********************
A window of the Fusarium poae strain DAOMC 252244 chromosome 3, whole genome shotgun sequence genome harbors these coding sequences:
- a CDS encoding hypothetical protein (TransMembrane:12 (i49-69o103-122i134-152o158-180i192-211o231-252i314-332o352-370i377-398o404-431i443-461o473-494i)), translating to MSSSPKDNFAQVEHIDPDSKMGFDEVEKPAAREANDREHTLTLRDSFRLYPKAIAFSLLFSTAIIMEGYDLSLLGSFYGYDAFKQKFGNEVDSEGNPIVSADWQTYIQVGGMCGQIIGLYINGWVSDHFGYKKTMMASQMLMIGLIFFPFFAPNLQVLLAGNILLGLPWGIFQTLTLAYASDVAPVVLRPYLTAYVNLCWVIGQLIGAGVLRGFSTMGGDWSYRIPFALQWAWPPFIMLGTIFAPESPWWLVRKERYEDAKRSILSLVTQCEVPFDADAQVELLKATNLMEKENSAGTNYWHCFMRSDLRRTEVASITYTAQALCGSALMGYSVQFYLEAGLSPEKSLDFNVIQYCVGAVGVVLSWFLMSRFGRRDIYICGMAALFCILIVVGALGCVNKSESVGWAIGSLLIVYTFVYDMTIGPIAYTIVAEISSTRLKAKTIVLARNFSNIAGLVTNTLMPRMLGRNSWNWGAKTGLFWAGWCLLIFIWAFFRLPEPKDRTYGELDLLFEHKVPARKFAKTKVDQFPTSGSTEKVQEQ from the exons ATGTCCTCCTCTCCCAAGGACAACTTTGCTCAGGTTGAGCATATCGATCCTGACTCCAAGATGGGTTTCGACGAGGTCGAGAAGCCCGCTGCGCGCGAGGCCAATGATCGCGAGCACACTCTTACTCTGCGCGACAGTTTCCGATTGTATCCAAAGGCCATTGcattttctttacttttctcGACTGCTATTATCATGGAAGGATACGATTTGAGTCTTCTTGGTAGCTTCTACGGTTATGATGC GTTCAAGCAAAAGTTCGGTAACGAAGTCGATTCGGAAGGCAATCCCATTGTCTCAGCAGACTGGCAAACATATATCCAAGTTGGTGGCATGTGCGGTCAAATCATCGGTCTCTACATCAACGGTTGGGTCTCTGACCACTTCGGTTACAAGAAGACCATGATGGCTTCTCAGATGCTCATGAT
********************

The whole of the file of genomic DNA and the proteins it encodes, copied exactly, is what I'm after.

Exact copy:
A window of the Fusarium poae strain DAOMC 252244 chromosome 3, whole genome shotgun sequence genome harbors these coding sequences:
- a CDS encoding hypothetical protein (TransMembrane:12 (i49-69o103-122i134-152o158-180i192-211o231-252i314-332o352-370i377-398o404-431i443-461o473-494i)), translating to MSSSPKDNFAQVEHIDPDSKMGFDEVEKPAAREANDREHTLTLRDSFRLYPKAIAFSLLFSTAIIMEGYDLSLLGSFYGYDAFKQKFGNEVDSEGNPIVSADWQTYIQVGGMCGQIIGLYINGWVSDHFGYKKTMMASQMLMIGLIFFPFFAPNLQVLLAGNILLGLPWGIFQTLTLAYASDVAPVVLRPYLTAYVNLCWVIGQLIGAGVLRGFSTMGGDWSYRIPFALQWAWPPFIMLGTIFAPESPWWLVRKERYEDAKRSILSLVTQCEVPFDADAQVELLKATNLMEKENSAGTNYWHCFMRSDLRRTEVASITYTAQALCGSALMGYSVQFYLEAGLSPEKSLDFNVIQYCVGAVGVVLSWFLMSRFGRRDIYICGMAALFCILIVVGALGCVNKSESVGWAIGSLLIVYTFVYDMTIGPIAYTIVAEISSTRLKAKTIVLARNFSNIAGLVTNTLMPRMLGRNSWNWGAKTGLFWAGWCLLIFIWAFFRLPEPKDRTYGELDLLFEHKVPARKFAKTKVDQFPTSGSTEKVQEQ from the exons ATGTCCTCCTCTCCCAAGGACAACTTTGCTCAGGTTGAGCATATCGATCCTGACTCCAAGATGGGTTTCGACGAGGTCGAGAAGCCCGCTGCGCGCGAGGCCAATGATCGCGAGCACACTCTTACTCTGCGCGACAGTTTCCGATTGTATCCAAAGGCCATTGcattttctttacttttctcGACTGCTATTATCATGGAAGGATACGATTTGAGTCTTCTTGGTAGCTTCTACGGTTATGATGC GTTCAAGCAAAAGTTCGGTAACGAAGTCGATTCGGAAGGCAATCCCATTGTCTCAGCAGACTGGCAAACATATATCCAAGTTGGTGGCATGTGCGGTCAAATCATCGGTCTCTACATCAACGGTTGGGTCTCTGACCACTTCGGTTACAAGAAGACCATGATGGCTTCTCAGATGCTCATGAT